Evidence-Based Self-Help Books

At Portland Psychotherapy, our commitment to evidence-based practice includes not only individual and group treatment but self-help books as well. Anyone—regardless of background and experience—can write a self-help book. There is no quality control.  Most self-help books are not guided by principles that have been supported by research. Even fewer books have been tested in studies to see if they actually help people improve their lives.

Below we have compiled a list of books for which there is research showing that they can actually improve the lives of those who use them. We hope to add to this list over time as new research comes to our attention.

Living Beyond Your Pain: Using Acceptance & Commitment Therapy to Ease Chronic Pain by Dahl and Lundgren

  • Evidence for improvements in: Chronic Pain; Acceptance; Quality of Life; Life Satisfaction; Living in accordance with one’s values.
  • What the research says: A group of people with chronic pain was given Living Beyond Your Pain over a 6-week period. Those who received the book showed greater improvements compared to those who were waiting to receive the book during that period. The one caveat to this study: people using the book received weekly phone calls from a therapist who answered their questions. Consequently, although there is evidence that the book can be helpful with minimal therapist support, it is not as certain if people would have been as successful completely on their own.
  • To read more about this study, click here.

The Mindfulness and Acceptance Workbook for Anxiety: A Guide to Breaking Free from Anxiety, Phobias, and Worry Using Acceptance and Commitment Therapy by Forsyth and Eifert

  • Evidence for improvements in: Anxiety; Depression; Worry; Social Anxiety; Posttraumatic Stress Disorder (PTSD); Quality of Life; Mindfulness; Self-Compassion.
  • What the research says: Two studies were conducted using the Workbook for Anxiety and assessed at the end of 12 weeks and again 3 and 6-months later. In one, people were given a free copy through an Internet website and compared to those still waiting for a copy. In the second study, people were given either a copy of the Workbook or another self-help book called The Cognitive Behavioral Workbook for Anxiety. In the first study, people improved in a number of different ways compared to those who did not receive any book. In the second study, those who received The Mindfulness and Acceptance Workbook Anxiety did better than those who received The Cognitive Behavioral Workbook for Anxiety.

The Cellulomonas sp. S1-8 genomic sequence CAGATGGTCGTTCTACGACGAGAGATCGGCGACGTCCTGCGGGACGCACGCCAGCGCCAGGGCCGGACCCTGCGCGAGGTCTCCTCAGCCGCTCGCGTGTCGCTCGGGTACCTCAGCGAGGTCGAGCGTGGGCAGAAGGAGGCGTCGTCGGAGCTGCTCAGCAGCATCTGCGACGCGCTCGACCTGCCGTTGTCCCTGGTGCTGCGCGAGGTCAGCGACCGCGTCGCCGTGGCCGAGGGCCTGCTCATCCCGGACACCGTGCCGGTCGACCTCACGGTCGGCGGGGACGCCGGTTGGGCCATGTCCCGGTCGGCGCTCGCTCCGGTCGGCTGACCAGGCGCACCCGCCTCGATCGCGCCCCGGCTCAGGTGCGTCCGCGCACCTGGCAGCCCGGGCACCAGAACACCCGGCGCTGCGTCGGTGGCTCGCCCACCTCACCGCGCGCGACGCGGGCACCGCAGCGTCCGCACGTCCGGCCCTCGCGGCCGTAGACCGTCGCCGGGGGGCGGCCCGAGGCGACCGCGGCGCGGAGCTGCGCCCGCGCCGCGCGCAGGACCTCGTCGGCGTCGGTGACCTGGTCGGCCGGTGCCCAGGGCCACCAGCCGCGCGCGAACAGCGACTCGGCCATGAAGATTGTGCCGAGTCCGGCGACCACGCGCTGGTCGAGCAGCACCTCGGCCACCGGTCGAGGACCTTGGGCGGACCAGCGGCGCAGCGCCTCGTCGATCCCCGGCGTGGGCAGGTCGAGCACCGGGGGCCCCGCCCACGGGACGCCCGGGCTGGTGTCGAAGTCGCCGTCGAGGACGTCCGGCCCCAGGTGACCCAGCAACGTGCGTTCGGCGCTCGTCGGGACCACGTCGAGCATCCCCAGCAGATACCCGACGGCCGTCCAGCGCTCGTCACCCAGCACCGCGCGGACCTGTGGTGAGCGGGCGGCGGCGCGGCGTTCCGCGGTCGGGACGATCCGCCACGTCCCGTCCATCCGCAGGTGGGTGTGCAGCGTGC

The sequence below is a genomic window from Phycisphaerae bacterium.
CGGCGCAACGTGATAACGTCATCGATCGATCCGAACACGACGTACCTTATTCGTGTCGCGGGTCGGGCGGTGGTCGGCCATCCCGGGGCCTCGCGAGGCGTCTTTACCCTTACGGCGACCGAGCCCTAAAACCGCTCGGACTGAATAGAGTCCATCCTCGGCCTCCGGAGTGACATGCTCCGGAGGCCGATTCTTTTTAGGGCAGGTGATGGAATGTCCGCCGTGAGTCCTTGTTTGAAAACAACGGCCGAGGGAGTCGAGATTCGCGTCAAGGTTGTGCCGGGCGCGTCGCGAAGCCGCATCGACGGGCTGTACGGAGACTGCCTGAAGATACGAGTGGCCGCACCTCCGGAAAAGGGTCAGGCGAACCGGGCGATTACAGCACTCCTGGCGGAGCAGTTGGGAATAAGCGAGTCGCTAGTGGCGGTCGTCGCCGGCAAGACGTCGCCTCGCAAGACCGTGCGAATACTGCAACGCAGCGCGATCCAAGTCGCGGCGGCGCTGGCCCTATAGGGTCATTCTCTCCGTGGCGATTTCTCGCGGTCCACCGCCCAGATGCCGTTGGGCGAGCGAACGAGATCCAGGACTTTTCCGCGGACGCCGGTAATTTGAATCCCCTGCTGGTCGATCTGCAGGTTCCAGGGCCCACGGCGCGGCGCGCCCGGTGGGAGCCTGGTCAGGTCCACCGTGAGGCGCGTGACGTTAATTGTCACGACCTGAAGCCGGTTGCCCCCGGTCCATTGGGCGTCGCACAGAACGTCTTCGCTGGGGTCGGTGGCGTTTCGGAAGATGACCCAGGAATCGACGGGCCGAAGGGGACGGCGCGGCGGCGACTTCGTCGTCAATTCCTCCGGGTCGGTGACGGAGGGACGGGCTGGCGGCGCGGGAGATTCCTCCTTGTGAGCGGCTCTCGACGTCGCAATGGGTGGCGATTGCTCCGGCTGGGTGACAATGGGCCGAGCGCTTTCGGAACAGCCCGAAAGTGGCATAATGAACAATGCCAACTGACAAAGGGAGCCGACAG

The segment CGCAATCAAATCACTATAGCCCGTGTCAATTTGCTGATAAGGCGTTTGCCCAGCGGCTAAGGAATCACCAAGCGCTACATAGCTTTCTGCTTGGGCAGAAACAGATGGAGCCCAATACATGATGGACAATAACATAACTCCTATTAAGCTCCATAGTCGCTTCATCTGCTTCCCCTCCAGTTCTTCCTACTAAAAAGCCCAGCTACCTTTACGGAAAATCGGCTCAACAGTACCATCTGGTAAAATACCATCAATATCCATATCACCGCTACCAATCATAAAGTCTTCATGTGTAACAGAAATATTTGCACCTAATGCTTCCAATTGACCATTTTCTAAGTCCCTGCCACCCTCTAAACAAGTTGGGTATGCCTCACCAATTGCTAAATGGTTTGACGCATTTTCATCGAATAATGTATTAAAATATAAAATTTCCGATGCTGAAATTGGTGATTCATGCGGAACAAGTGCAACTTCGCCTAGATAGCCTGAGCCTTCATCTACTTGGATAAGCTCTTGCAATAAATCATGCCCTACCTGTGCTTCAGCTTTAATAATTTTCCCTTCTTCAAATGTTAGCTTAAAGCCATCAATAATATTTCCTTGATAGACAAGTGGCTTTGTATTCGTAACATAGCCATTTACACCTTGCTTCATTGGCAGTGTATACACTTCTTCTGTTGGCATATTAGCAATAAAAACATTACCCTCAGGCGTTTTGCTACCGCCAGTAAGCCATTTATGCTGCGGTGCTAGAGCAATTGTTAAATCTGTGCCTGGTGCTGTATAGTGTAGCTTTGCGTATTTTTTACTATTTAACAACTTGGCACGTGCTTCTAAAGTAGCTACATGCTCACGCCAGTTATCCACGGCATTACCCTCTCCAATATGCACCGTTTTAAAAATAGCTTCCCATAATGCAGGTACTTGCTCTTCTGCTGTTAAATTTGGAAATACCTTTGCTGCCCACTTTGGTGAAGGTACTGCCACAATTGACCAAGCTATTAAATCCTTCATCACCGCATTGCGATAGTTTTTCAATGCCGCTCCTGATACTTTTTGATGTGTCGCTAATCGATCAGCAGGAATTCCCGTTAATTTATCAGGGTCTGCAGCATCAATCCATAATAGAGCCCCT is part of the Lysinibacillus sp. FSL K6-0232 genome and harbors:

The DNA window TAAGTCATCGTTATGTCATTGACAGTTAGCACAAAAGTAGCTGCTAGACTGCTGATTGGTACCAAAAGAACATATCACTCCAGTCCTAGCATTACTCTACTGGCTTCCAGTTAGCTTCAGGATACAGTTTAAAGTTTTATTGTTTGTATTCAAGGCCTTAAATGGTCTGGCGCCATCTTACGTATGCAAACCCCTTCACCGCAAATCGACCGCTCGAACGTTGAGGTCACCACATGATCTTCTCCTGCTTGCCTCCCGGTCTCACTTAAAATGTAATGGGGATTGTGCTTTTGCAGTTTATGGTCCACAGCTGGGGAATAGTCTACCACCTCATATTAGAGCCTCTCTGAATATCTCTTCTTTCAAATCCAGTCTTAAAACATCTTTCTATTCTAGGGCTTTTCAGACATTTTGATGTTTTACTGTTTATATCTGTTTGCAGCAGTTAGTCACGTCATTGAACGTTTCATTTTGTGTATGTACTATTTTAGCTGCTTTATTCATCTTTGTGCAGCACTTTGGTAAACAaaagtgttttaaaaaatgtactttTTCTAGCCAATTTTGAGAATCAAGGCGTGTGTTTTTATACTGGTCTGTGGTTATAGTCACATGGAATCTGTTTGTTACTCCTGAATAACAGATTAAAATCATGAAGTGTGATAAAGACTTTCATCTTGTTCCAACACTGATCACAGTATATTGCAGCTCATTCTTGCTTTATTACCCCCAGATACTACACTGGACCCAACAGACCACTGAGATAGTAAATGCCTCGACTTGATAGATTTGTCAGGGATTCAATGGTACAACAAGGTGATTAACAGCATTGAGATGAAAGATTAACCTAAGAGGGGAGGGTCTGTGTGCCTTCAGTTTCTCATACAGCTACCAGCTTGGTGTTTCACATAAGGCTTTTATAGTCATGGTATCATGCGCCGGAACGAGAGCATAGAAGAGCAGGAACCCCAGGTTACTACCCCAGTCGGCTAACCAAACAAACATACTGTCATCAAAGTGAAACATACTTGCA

• One really interesting thing about this research is that even though the book is aimed at dealing with anxiety, people showed improvements in depression and posttraumatic stress disorder (PTSD) too. Also, many of these people were receiving psychotherapy and/or psychiatric medications while they were using the book and still showed additional improvement.
  • To read more about this study, click here.

Get Out of Your Mind and Into Your Life: The New Acceptance and Commitment Therapy by Hayes

  • Evidence for improvements in: Quality of Life; Anxiety; Depression; Mindfulness; Self-Judgment; Acceptance; Flexibility.
  • What the research says: GOOYMIYL (as it’s known for short) has been researched in a few different studies. For people interested in weight maintenance following a 6-hour workshop, people who actively read and used the book showed reductions in weight and improvements in blood pressure compared to those who did not actively use GOOYMIYL, as well as increased quality of life, less self-judgment, and reduced feeling of being judged by others. In a group of K – 12 schoolteachers and staff, those who used the book reported decreases in depression, anxiety, and burnout. Others studies are being conducted, including one in Japan using a translated version!
  • To read more about this research, click here.